Aug 14, 2018

Who to watch in tonight's primaries

Illustration: Rebecca Zisser/Axios

There are a lot of interesting candidates to watch in tonight's primaries across Minnesota, Wisconsin, Connecticut and Vermont.

Why it matters: Even if all of these characters don't win their races, a look at who they are gives insights into some of the candidate trends we've seen in the 2018 cycle so far — like women candidates and others who would make history if elected.

Here's who to watch in races up and down the ticket:

  • Three gubernatorial candidates in Wisconsin could make history. If elected, Mahlon Mitchell — a firefighter and union president — would be the first black governor of the state, while state Sen. Kathleen Vinehout or EMILY's List-backed Kelda Roys would be the state's first woman governor.
  • Christine Hallquist, who's running in Vermont, could be the nation's first transgender governor. And because Vermont has no age limit on who can run, 14-year-old Ethan Sonneborn is also vying to be Vermont governor.
  • Women could dominate in primaries for U.S. Senate. On Nov. 6, we could see two women on each ticket in Wisconsin (Democratic Sen. Tammy Baldwin and Republican State Sen. Leah Vukmir) and Minnesota (Democratic Sen. Tina Smith and Republican State Sen. Karin Housley).
  • Two women are running in the Democratic primary for Minnesota's 8th district: Kirsten Hagen Kennedy, North Branch mayor, and Michelle Lee, an award-winning journalist.

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Illustration: Aïda Amer/Axios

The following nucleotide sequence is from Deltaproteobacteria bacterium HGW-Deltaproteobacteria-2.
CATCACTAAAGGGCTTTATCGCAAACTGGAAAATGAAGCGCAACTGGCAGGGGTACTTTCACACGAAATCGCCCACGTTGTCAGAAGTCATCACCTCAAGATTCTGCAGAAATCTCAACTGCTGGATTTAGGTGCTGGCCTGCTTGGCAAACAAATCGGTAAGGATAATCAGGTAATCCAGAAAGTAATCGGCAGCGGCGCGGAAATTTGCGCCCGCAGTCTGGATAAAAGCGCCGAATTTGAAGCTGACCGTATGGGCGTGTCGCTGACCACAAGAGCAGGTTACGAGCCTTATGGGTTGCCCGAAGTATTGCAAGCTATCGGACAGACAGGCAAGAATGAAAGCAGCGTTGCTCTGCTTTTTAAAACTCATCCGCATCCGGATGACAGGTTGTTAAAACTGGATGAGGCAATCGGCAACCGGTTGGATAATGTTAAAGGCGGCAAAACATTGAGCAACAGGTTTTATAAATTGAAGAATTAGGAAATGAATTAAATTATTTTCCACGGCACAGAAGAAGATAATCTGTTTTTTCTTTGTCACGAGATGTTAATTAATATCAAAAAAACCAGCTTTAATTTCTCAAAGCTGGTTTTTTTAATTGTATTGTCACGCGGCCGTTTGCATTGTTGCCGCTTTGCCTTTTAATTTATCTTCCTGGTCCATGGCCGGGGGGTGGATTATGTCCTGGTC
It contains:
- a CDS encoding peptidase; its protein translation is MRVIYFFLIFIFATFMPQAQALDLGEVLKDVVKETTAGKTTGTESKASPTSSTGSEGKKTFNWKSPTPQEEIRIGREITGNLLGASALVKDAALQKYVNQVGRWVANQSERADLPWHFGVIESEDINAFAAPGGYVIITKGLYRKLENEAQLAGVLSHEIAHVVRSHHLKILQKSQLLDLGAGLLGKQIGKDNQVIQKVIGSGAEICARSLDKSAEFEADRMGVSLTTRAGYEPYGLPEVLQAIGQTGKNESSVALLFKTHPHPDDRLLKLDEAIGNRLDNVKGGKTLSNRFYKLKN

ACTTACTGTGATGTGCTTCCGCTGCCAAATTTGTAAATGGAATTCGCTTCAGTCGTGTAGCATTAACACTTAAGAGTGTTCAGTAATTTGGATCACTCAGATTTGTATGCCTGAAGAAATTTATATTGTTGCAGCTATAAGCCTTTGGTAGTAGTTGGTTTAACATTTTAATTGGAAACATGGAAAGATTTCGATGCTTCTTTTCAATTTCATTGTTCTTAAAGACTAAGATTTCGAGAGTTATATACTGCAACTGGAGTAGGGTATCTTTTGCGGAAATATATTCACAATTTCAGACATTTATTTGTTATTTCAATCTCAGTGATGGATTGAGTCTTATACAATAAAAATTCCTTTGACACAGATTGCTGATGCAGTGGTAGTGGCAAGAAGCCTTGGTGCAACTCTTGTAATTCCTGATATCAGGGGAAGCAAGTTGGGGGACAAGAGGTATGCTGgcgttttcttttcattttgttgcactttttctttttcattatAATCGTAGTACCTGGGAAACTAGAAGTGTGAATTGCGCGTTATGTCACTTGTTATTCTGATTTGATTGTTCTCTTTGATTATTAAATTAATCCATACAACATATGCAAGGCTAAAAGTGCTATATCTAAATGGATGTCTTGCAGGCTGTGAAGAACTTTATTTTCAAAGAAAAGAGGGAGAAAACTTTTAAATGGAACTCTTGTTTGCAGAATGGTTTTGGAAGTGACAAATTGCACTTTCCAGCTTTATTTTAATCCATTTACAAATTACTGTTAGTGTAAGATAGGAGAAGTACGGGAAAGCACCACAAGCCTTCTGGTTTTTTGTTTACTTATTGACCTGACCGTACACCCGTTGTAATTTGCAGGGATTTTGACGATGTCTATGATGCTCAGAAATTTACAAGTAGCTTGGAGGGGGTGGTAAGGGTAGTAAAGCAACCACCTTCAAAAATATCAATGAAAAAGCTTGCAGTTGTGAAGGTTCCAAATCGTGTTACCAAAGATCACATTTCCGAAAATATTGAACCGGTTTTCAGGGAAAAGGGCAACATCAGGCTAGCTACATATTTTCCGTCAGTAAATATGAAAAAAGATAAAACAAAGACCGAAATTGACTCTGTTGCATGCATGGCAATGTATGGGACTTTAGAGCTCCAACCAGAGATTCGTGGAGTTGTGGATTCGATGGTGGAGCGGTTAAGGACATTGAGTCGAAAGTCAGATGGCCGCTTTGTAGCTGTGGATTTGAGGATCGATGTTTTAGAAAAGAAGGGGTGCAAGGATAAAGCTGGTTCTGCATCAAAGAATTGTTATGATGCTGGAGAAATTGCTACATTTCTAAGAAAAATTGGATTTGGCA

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Wall Street opens with 2% drop as coronavirus correction worsens

Illustration: Aïda Amer/Axios

The stock market opened 2% lower on Friday morning, pushing stocks further into correction territory.

Why it matters: It continues the ugly stretch for Wall Street that began after a spike in coronavirus cases around the world. The S&P is 12% below its recent peak, edging closer to the mark that would technically end the market’s decade-long rally.

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Coronavirus updates: First case in sub-Saharan Africa confirmed

Data: The Center for Systems Science and Engineering at Johns Hopkins, the CDC, and China's Health Ministry. Note: China numbers are for the mainland only and U.S. numbers include repatriated citizens.

Nigeria confirmed its first novel coronavirus case in an Italian who flew to Lagos from Milan — the first known case in sub-Saharan Africa. The World Health Organization has been working to prepare Africa's health care systems to be ready for the outbreak, which is now also confirmed in Algeria and Egypt.

The big picture: COVID-19 has killed more than 2,850 people and infected over 83,700 others in some 50 countries and territories. The novel coronavirus is now affecting every continent but Antarctica, and the WHO said Wednesday the number of new cases reported outside China has exceeded those inside the country for the first time.

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